After I’m gone …

I recently completed a project for an estate and trust lawyer.  And another client of mine is an investment advisor.  Both of them are in the ‘money’ Figure in the fogbusiness.  One helps clients accumulate it; and the other helps them dispose of it.  But I’ve always believed that money is the least of what we leave behind — our legacy, in other words.

Which is the reason why I decided to take a stab at a recent WordPress Daily Prompt for this post:  “Imagine yourself at the end of your life.  What sort of legacy will you leave?  Describe the lasting effect you want to have on the world, after you’re gone.”

A good place to start is probably the non-monetary legacy my parents left me.  They were kind, loving, generous people.  Everyone was welcome in their home, in their lives and in their hearts.   It didn’t matter who you were, or where you came from.

They were honest to a fault.  Their ‘word’ was like a blood oath.  And there isn’t a human being who ever knew them, who would ever have questioned their integrity, or their intentions.

Family and friends meant everything to them; and whenever anyone needed help my parents could Continue reading

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Day 46. Helping Others

A friend posted a wonderful Mohandas K. Gandhi quote on Facebook yesterday morning:  “The best way to find yourself is to lose yourself in the service of others.”  It  made me think of the volunteer work I do; and how fortunate I am.

Every Tuesday you can find me, in my blue lab coat, at Mt. Sinai Hospital, in downtown Toronto.  With a program that includes about 1,000 volunteers, there is virtually no area of the hospital where you won’t find at least one of us.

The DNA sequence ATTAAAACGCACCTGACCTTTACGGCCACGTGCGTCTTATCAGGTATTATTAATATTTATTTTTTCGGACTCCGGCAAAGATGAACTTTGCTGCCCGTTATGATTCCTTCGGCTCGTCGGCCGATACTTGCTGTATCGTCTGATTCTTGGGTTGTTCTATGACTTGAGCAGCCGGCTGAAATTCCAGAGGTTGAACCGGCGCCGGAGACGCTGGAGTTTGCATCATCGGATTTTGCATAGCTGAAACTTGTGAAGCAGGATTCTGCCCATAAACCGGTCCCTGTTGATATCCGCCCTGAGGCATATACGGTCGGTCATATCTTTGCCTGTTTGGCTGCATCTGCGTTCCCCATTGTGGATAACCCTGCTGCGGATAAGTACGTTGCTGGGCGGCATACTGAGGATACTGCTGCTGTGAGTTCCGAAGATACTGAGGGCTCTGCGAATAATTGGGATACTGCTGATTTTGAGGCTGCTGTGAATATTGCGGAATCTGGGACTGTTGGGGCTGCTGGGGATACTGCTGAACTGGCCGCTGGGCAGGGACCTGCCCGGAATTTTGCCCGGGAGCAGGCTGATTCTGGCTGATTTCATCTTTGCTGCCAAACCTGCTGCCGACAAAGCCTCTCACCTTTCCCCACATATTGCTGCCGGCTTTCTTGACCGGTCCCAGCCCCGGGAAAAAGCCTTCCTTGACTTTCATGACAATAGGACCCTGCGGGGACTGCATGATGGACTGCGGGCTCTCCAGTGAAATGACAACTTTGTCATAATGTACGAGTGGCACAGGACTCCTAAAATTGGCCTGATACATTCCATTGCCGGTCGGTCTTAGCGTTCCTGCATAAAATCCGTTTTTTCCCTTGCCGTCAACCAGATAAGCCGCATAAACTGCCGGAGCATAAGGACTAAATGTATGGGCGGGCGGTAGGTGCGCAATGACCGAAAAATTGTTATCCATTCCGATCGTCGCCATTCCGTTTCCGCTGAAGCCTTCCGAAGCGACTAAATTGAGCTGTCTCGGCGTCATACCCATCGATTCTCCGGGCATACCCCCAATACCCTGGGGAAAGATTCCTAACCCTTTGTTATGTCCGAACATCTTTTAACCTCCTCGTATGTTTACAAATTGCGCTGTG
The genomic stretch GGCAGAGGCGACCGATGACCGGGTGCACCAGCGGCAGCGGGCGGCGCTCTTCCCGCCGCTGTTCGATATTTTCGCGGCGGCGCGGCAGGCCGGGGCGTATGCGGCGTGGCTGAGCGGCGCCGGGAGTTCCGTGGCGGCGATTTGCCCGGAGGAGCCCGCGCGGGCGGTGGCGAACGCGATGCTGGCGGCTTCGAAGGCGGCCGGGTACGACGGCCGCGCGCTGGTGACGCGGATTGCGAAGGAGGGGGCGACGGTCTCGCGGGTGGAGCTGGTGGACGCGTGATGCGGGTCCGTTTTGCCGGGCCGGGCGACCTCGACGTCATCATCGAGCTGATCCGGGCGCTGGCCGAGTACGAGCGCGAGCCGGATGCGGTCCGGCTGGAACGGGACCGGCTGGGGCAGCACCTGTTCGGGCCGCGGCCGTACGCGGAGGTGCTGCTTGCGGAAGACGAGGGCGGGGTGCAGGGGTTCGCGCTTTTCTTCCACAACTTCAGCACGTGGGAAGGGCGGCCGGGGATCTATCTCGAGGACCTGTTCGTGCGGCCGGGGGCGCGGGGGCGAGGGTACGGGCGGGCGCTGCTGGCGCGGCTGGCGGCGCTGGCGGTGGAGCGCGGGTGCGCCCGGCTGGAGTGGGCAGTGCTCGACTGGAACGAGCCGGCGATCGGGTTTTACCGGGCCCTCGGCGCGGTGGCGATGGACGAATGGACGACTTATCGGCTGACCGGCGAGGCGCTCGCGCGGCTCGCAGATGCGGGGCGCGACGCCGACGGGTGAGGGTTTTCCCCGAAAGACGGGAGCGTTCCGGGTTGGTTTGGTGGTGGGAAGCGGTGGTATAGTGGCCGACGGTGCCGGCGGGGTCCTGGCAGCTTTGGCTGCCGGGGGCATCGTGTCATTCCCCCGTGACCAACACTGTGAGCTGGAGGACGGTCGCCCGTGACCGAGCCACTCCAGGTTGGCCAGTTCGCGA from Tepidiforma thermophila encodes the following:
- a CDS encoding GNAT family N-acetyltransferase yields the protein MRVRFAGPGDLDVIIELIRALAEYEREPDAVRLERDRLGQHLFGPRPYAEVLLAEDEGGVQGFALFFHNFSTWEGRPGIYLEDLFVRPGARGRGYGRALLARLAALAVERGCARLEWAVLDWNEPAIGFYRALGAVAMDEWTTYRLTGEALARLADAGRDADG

We’re there seven days a week, even holidays.  We’re men and women.  Students, middle-aged and seniors.  Rich and poor. Canadians and immigrants.  Married, single, divorced and widowed/widowers.  We have families.  We have friends.  And some, have no one.  We’re in the pharmacies, labs, recovery rooms, waiting rooms, clinics, doctors’ offices, on every floor, in emergency, diagnostic imaging, and even at home, knitting warm hats for premature babies.  We’re visiting the elderly, feeding, filing, documenting, delivering, translating, organizing, making appointments, providing information, answering questions, giving directions and, mostly, assisting —  wherever, whenever and however we can.

What unites us, is why we’re there.  To help others.  To make strangers’ lives a little easier, a little better, a little less lonely, a little less frightening, a little less daunting; even if it’s just for a moment.  And by strangers I mean patients, families and staff.

I work mainly in an out-patient surgical recovery room, where patients come for minor surgery.  Typically they just need Continue reading